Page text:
For Althusser and Balibar, a social formation is composed of a number of instances each with a degree of relative autonomy articulated into a contradictory unity. The economic instance itself is such a combination. Social formations may be such a combination of different modes. Knowledge and the production of knowledge are not an empiricist reflection of the real in thought but again have a specificity and autonomy of their own although they are articulated to the real world. Scientific analysis depends on grasping the principle of its articulation, how the different instances fit together and the different times and histories, both in any one moment and between different moments. There is no necessary sequence of stages. Any scientific understanding will show the variation of the articulation of the instances including the relations between the levels and forms of appearances. The determination  in the last instance by the economic is a problem of articulation. The mode of combination and the placing of each instance in relation to the others is what is determined, 'the matrix role of the mode of production'[citing Balibar] (326).

A&B's notion of structural causality has been criticised in turn by H&H as turning into an '"expressive totality" after all, 'a Spinozian eternity' (327). For example looking at feudal ground rent and the feudal relation of lordship, B talks of two different instances, one economic and one political which are articulated together, and similarly the mode of production is itself a combination of elements, the object of labour and the means of labour. However the elements do not change but are invariant. It is the way they are combined that changes, the way they are articulated [so what exactly is wrong?]. It follows that articulation is widely applicable to structuralist Marxism.

There are other 'provenances'. Structural linguistics provided the 'master model', via Saussure, arguing that meaning is produced through the articulation of linguistic systems based on real relations, not the result of correlation between signifier and signified, but rather an articulation [quoting Barthes, but not very clear]. Althusser has also referred to Marx's introduction to the Grundrisse, the 1857 introduction for a notion of the social formation as an articulated hierarchy [Gliederung], translated by Althusser as '"an organic hierarchicized whole"'. Marx argued that a determinate production and its relation ordered every other production and their relations in terms of rank and influence, that there was no simple identity between production and circulation exchange and consumption, but a complex determination, articulated in a capitalist mode with different circuits. The 1857 introduction attacks the idea of capitalism as a regular syllogism or an immediate identity, a single subject, an identity between production and distribution exchanging consumption, "'a totality of distinctions within a unity"' (328). There is no evolution, but a complex historical development, a definite 'structural premise' which has been particularly developed by Althusser to develop articulation.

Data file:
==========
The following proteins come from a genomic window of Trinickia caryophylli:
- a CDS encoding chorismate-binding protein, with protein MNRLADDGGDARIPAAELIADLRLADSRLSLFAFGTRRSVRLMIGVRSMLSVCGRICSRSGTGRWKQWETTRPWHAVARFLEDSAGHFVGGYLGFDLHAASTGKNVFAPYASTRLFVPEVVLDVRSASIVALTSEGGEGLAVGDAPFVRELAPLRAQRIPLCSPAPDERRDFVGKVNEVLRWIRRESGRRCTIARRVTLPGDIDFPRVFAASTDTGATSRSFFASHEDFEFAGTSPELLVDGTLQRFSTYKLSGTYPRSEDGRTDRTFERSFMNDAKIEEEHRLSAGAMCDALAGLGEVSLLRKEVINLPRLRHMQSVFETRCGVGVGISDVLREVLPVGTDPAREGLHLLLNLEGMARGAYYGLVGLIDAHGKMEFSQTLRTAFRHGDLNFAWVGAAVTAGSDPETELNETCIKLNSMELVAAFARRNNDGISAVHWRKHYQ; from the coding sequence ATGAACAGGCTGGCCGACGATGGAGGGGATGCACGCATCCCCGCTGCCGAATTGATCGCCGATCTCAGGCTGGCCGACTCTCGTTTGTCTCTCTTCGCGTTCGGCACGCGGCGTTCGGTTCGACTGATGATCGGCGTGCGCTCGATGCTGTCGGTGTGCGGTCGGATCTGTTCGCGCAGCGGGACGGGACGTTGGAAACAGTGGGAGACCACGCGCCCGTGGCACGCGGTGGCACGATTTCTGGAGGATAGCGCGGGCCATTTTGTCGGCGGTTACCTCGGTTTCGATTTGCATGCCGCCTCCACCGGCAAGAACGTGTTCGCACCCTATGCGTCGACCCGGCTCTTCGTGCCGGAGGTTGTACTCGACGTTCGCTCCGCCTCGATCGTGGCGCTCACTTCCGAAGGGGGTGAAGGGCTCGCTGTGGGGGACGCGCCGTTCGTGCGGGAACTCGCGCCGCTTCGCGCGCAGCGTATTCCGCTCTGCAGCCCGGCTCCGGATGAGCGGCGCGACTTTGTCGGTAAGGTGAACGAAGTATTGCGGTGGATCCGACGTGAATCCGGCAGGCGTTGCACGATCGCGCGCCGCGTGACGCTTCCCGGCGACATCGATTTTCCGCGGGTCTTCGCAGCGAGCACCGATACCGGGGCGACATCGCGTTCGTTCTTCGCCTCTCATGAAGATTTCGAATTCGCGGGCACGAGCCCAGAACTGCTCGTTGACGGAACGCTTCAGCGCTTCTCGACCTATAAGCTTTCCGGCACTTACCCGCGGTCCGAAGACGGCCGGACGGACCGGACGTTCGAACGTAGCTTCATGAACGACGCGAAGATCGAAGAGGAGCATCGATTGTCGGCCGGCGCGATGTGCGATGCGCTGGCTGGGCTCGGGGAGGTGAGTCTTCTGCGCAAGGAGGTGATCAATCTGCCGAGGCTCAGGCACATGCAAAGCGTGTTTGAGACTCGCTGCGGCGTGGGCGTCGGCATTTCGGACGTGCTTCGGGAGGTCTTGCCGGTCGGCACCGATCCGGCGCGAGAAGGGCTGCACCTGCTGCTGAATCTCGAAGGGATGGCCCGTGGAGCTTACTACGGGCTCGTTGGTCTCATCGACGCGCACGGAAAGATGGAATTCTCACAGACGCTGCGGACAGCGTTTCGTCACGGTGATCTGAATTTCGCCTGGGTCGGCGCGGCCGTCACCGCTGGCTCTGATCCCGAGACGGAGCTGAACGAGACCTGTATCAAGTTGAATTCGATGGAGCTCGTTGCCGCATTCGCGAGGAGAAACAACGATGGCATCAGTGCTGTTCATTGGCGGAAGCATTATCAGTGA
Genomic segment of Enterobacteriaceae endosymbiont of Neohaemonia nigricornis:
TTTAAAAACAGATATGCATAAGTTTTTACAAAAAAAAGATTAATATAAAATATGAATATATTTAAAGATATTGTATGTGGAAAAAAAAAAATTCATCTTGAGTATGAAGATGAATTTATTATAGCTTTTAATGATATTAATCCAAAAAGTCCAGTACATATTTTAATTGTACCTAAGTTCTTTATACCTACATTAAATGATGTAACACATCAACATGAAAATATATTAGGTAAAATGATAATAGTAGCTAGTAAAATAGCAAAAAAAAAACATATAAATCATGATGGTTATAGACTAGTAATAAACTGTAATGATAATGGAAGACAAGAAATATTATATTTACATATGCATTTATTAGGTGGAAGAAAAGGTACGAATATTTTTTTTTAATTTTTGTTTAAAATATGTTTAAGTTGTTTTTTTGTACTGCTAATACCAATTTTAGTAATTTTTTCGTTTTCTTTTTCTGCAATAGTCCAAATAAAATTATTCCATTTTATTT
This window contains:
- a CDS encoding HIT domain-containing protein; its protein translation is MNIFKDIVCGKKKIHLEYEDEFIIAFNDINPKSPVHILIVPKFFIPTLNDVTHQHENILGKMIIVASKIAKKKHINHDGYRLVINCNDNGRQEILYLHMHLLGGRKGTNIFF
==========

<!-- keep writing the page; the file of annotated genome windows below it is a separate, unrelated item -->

This is still an approach rather than a resolution and has been itself critiqued. It means both joining up and giving expression to. The first sense is the main one for Althusser, because the second one implies some sort of epiphenomenal relation or reductionist formation, and expressive totality. This still remains, although some perfect and necessary correspondence is denied by insisting on relative autonomy. Instead Althusser uses terms such as '"displacement" "dislocation", "condensation", [Freudian terms?], And above all 'over determination"'. However, articulation can imply some external or arbitrary connection, '"mere juxtaposition"', and this is where over determination and the notion of articulation, as hierarchical as well as lateral, tries to solve the problem by identifying dominant or subordinate relations. However, this invites the criticism of excessive formalism — seen best in the notion that the economic determines in the last instance, as a matter of principle, 'in a formal way' (329), even though Althusser has retreated from some of these formalist interpretations. Nevertheless, it is obviously in danger of developing an idea of structure as something self functioning, an expressive totality after all, and operating with the notion of change limited to the variations within different articulations which weakens the notion of historical change and can lead to formalism — 'a sort of formalist hunt for one, separate "mode of production" after another' (329). Nevertheless Hall likes it for avoiding both vulgar materialism and sociological pluralism.